Aleksandra Pollner, Furniture Designer
After her family bribed their way out of Poland in the ’80s, says Aleksandra Pollner, they spent years moving from place to place to place. Her perpetually uprooted childhood, she says, had a profound effect on her work as an adult: “I became fascinated with boundaries, tensions, spaces in between, where we find solace, and what makes us feel comfort and discomfort,” concepts that inspired pieces like her new Line and Circle table and Ma floor light, pictured above. A sense of restlessness also carried over into her professional trajectory — she went to college at the University of Washington and “was in almost every department,” graduated with degrees in literary theory and psychology, and spent years producing commercial advertising shoots before finding her way to design.
Even then, she started as a graphics grad, branched out into ceramics, spent a few years working almost exclusively in porcelain in Seattle, and only recently decided to attend Cranbrook, where she scaled up to the furniture collection she recently debuted at Sight Unseen OFFSITE. “Everything I had felt comfortable with, and known, I lost,” she says of her current studies. “My body of work and conversation has been completely altered because of that experience.” The new conversation revolves around materials and mindfulness, and finds its primary influence in architecture, from the phenomenological approaches of Juhani Pallasmaa and Peter Zumthor to the way that Luis Barragán and Carlo Scarpa “create magical and dream-like spaces that transform our reality,” says Pollner. She tells us more about her approach below.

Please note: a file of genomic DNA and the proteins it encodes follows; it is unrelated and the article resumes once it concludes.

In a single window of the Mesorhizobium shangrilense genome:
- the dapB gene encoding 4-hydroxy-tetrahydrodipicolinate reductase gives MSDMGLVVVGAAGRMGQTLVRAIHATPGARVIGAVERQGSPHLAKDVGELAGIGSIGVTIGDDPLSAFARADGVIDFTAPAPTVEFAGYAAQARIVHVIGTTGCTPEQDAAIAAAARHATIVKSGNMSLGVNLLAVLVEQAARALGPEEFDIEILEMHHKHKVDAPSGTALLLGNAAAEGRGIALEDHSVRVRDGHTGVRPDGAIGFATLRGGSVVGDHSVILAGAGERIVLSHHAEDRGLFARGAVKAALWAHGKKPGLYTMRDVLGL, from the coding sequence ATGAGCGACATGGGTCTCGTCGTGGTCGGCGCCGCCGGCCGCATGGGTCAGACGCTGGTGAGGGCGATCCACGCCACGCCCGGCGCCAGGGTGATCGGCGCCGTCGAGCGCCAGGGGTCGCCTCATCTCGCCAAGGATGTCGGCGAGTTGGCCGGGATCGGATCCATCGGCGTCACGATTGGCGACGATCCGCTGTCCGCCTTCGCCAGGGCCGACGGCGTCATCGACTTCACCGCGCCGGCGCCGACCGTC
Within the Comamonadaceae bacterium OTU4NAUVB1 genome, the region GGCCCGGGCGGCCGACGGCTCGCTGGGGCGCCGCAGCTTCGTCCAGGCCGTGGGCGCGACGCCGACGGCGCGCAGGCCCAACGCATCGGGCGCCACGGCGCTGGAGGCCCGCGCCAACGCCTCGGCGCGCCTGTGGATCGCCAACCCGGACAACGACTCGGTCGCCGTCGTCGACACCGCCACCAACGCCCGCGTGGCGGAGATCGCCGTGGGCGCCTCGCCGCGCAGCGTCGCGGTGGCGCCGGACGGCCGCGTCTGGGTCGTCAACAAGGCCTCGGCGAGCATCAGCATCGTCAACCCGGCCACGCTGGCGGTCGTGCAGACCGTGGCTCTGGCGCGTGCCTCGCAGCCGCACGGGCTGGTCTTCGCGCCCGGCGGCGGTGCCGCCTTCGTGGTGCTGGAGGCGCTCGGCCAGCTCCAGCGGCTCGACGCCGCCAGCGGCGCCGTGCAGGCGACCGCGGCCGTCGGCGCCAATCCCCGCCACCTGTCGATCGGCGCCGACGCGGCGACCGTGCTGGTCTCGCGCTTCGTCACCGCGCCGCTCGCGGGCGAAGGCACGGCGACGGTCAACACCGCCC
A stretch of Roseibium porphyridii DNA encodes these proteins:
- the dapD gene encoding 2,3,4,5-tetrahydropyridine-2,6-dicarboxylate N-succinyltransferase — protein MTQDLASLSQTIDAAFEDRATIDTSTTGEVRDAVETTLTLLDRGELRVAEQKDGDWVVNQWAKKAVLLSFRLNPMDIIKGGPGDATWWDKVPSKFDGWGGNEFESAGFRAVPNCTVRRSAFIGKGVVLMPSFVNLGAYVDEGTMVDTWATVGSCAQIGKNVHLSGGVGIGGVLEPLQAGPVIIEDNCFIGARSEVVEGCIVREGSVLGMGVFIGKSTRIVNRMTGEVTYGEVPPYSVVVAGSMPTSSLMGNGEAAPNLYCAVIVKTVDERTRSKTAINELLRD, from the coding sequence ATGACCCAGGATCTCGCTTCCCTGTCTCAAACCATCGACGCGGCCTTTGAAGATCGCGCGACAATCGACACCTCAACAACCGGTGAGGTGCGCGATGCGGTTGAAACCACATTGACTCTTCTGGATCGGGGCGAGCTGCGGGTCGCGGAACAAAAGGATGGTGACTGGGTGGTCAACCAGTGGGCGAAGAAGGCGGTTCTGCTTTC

(Top image and second image below by Charlie Schuck)
Describe your most recent project and how it was made.
My new body of work stemmed from a meditation on the relationship between a line and a circle, and their points of intersection — what happens in those intersections and what conversations are created. I used and have been using reflective surfaces because they allow for reflection and meditation on the world around us and on ourselves. Also, the beauty of materials such as copper and brass is that they age with us (unless we make an extensive effort to polish them). Because there’s lightness to those materials, I wanted to use a material that would ground them as well as contribute to a dialogue, either in a complementary way or through tensions. For the cylindrical tube table (pictured below), for example, I applied a colored textural surface to the concrete tube, both to complement and highlight the polished surface of the table and for the tubes to be the singular grounding element that are required for the tables to function. The tubes have aerated concrete inside to make them lighter and add mobility.
Describe your next project and how you’re currently making it.